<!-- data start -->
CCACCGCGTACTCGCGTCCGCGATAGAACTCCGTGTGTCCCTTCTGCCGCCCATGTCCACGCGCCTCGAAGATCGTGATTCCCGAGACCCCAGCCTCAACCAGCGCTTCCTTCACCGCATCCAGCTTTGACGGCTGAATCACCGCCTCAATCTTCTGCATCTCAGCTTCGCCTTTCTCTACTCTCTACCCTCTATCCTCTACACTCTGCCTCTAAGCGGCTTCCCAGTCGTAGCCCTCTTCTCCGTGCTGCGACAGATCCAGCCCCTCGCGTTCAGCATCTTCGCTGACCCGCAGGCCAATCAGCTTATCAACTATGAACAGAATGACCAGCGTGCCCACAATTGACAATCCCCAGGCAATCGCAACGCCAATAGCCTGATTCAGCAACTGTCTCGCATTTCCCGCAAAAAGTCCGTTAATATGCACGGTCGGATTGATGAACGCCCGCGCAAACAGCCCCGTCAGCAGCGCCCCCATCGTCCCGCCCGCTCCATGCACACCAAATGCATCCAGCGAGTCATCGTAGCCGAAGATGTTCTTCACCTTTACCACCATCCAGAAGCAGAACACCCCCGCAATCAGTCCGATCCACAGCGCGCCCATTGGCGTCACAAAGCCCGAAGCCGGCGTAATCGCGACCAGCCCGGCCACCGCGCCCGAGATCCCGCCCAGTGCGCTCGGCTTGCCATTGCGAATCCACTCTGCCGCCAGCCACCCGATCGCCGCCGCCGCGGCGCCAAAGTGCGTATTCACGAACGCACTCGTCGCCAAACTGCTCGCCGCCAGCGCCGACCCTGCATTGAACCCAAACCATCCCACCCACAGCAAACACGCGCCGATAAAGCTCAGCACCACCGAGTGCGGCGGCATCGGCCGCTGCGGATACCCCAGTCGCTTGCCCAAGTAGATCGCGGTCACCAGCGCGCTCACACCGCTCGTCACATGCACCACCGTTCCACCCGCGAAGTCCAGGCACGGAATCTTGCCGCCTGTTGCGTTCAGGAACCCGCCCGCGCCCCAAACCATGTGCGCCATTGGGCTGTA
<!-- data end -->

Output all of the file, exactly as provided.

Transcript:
CCACCGCGTACTCGCGTCCGCGATAGAACTCCGTGTGTCCCTTCTGCCGCCCATGTCCACGCGCCTCGAAGATCGTGATTCCCGAGACCCCAGCCTCAACCAGCGCTTCCTTCACCGCATCCAGCTTTGACGGCTGAATCACCGCCTCAATCTTCTGCATCTCAGCTTCGCCTTTCTCTACTCTCTACCCTCTATCCTCTACACTCTGCCTCTAAGCGGCTTCCCAGTCGTAGCCCTCTTCTCCGTGCTGCGACAGATCCAGCCCCTCGCGTTCAGCATCTTCGCTGACCCGCAGGCCAATCAGCTTATCAACTATGAACAGAATGACCAGCGTGCCCACAATTGACAATCCCCAGGCAATCGCAACGCCAATAGCCTGATTCAGCAACTGTCTCGCATTTCCCGCAAAAAGTCCGTTAATATGCACGGTCGGATTGATGAACGCCCGCGCAAACAGCCCCGTCAGCAGCGCCCCCATCGTCCCGCCCGCTCCATGCACACCAAATGCATCCAGCGAGTCATCGTAGCCGAAGATGTTCTTCACCTTTACCACCATCCAGAAGCAGAACACCCCCGCAATCAGTCCGATCCACAGCGCGCCCATTGGCGTCACAAAGCCCGAAGCCGGCGTAATCGCGACCAGCCCGGCCACCGCGCCCGAGATCCCGCCCAGTGCGCTCGGCTTGCCATTGCGAATCCACTCTGCCGCCAGCCACCCGATCGCCGCCGCCGCGGCGCCAAAGTGCGTATTCACGAACGCACTCGTCGCCAAACTGCTCGCCGCCAGCGCCGACCCTGCATTGAACCCAAACCATCCCACCCACAGCAAACACGCGCCGATAAAGCTCAGCACCACCGAGTGCGGCGGCATCGGCCGCTGCGGATACCCCAGTCGCTTGCCCAAGTAGATCGCGGTCACCAGCGCGCTCACACCGCTCGTCACATGCACCACCGTTCCACCCGCGAAGTCCAGGCACGGAATCTTGCCGCCTGTTGCGTTCAGGAACCCGCCCGCGCCCCAAACCATGTGCGCCATTGGGCTGTA